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Committee defers second request for forensic audit after breach

A request for a forensic audit to uncover more information about the county courthouse computer breach that was reported by county officials in August has been put on the table for the second time.

The Anderson County Finance Committee met Thursday, March 9, for its monthly meeting and discussed a second request from County Mayor Terry Frank.

Frank told the Committee she wished to renew her motion for the county to research pricing for differing levels of a forensic examination.

“Annual audits generally focus on rule compliance and do not test for fraud. In light of the breach, I think a level of forensic audit to test for fraud should be one of the top priority steps taken by Anderson County to mitigate our ‘computer systems going forward,’ as General Clark stated,” wrote Frank in a memo to the Committee prior to the meeting.

A forensic audit is an examination and evaluation of a firm’s financial information for use as evidence in court.

Finance Director Natalie Erb provided the Committee with an overview of the maintenance of the IT system in the county’s accounting office.

Erb said she had a meeting with Local Government, a company that provides computer services for municipalities in Tennessee, and learned that the county currently uses two software applications: NextGen and Zortec.

The county has used NextGen for approximately 10 years as the application for the general ledger that come through it, Erb said.

Zortec is used by the county for payroll and accounts payable, Erb said.

“Right now Zortec runs payroll and accounts payable. All the disbursement checks, payroll checks — everything is run through Zortec,” she said.

Frank told Committee members she had read District Attorney David Clark’s letter response to the Finance Committee requesting more information on the breach investigation and said she did not see anywhere in Clark’s letter “a concern that conducting a forensic audit would interfere with the ongoing investigation.”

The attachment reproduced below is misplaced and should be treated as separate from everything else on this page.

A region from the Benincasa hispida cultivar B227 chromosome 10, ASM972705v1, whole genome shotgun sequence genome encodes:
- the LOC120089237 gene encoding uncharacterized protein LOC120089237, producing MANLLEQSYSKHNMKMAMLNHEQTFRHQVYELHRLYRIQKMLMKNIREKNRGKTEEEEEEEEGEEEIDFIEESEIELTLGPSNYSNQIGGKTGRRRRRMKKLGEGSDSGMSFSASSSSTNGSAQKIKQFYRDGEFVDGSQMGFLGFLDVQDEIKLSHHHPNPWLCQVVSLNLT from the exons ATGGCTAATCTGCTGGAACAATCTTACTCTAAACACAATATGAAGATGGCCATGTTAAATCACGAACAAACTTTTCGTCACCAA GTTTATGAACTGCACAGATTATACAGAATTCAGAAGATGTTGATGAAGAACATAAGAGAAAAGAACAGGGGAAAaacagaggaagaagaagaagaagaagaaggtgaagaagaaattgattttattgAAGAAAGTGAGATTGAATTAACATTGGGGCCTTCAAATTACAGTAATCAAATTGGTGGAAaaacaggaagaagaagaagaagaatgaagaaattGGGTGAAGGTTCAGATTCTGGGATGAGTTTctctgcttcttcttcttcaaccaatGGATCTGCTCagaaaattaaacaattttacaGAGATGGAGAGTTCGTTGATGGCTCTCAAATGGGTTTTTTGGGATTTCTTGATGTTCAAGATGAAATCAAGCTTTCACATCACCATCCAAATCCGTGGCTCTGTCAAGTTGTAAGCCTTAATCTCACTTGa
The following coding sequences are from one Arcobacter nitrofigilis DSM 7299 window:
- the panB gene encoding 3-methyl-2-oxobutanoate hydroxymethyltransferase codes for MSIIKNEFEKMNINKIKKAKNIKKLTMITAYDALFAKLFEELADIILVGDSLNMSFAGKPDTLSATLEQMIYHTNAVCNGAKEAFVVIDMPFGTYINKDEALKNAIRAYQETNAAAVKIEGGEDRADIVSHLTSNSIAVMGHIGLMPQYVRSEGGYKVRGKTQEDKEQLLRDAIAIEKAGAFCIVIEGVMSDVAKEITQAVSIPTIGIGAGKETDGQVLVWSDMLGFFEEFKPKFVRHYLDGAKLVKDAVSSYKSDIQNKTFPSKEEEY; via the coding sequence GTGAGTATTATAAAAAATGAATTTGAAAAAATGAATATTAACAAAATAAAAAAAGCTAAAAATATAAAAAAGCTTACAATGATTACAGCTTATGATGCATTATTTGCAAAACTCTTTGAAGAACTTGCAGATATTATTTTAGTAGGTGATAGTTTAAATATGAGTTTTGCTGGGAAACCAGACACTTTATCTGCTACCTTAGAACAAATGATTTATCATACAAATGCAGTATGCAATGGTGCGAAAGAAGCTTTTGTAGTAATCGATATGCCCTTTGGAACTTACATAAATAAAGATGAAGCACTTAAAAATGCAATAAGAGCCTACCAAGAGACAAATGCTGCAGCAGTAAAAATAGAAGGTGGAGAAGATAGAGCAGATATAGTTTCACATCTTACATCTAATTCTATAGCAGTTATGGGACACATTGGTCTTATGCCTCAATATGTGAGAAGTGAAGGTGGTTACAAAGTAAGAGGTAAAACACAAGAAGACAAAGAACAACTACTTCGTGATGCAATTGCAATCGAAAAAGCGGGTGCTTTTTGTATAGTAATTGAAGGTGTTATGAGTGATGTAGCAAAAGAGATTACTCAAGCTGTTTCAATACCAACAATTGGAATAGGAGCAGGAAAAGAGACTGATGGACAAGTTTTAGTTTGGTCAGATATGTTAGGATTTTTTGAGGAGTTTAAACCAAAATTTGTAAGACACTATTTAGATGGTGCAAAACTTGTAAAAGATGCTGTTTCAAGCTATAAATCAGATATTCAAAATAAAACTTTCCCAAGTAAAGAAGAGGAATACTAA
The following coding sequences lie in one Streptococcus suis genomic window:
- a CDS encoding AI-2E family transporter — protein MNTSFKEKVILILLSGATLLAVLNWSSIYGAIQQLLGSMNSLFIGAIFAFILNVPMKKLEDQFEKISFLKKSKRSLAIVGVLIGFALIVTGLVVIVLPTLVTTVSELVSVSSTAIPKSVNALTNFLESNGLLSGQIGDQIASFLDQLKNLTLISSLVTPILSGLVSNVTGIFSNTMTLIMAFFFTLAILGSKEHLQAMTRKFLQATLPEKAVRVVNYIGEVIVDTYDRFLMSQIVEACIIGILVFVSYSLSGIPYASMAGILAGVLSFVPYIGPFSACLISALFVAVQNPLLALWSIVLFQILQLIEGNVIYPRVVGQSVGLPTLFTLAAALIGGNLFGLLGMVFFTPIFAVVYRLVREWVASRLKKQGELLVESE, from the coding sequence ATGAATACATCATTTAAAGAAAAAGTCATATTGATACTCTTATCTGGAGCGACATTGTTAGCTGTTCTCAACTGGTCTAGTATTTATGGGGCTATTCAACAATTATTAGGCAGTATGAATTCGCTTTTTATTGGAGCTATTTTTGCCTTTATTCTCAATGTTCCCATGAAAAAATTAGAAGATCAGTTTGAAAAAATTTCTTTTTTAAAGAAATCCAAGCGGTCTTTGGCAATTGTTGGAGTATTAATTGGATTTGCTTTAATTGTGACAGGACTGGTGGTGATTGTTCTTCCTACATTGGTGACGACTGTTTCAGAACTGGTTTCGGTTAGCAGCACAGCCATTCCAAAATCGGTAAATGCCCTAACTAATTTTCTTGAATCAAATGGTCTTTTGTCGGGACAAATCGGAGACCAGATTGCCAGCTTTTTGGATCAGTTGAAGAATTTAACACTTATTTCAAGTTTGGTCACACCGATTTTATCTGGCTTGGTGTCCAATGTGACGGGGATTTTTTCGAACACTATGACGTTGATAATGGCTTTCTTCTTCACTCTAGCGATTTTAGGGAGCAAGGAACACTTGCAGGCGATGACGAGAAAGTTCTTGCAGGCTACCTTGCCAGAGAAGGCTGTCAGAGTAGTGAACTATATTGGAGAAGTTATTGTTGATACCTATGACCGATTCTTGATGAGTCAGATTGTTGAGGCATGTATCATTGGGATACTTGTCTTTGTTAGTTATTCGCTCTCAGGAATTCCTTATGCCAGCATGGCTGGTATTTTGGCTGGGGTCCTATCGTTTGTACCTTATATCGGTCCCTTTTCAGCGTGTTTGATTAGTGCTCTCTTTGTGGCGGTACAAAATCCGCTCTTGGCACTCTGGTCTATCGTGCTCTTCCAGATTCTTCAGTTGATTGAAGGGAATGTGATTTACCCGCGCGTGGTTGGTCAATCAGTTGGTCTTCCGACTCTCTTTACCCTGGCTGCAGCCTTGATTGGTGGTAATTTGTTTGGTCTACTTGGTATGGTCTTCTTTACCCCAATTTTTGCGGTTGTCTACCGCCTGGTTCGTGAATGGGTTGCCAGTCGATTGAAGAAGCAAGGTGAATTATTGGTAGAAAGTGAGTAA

Frank renewed her motion to request a forensic audit, explaining she thought it should be the county’s priority to issue an RFP — request for proposal (a type of bidding solicitation a company or organization uses to announce that funding is available for a particular program or project) — so they could get an outside company to evaluate the internal controls of the courthouse IT system for evidence of financial fraud or mismanagement.

What the forensic auditors would do, explained Frank, is look specifically “at things in our internal controls. Things like, are there any weaknesses in our internal controls?”

The forensic audit would entail “an internal control component,” said Erb, and would include auditors checking to see, “our internal controls — if they are where they should be — and then they would most likely test a series of transactions looking for where a problem may have occurred.

“When they see a weakness in internal control then they would go after transactions to see if certain transactions may have been compromised,” continued Erb.

Finance Committee member Dr. Tim Parrott, Director of Anderson County Schools, made a motion to ask Erb to do an RFP to see what the cost would be for a forensic examination.

“The scope of the audit is going to drive how much the cost is going to be,” advised Erb, “with this level of review I’d imagine it’s going to be very expensive.”

Finance Committee Chair Myron Iwanski suggested the Committee proceed with caution on this matter and first check with DA Clark on whether he thinks this is a wise decision to make.

“We don’t need conflict with multiple entities doing this review. It has some merit, but we have to be careful. (We) Need time to do it properly and talk to the DA and others before we go into this,” cautioned Iwanski.

“I make a motion that we defer this for 30 days until our DA can come back and tell us, yes, you can proceed, or no, you do not proceed. We need to get a reply from the DA first on whether we can proceed with the forensic audit or if it would compromise the current, ongoing criminal investigation,” said Committee member Phil Warfield.

The Finance Committee voted unanimously on Warfield’s motion, and will be sending a letter to DA Clark in the following days requesting his advice on whether or not to conduct a forensic audit.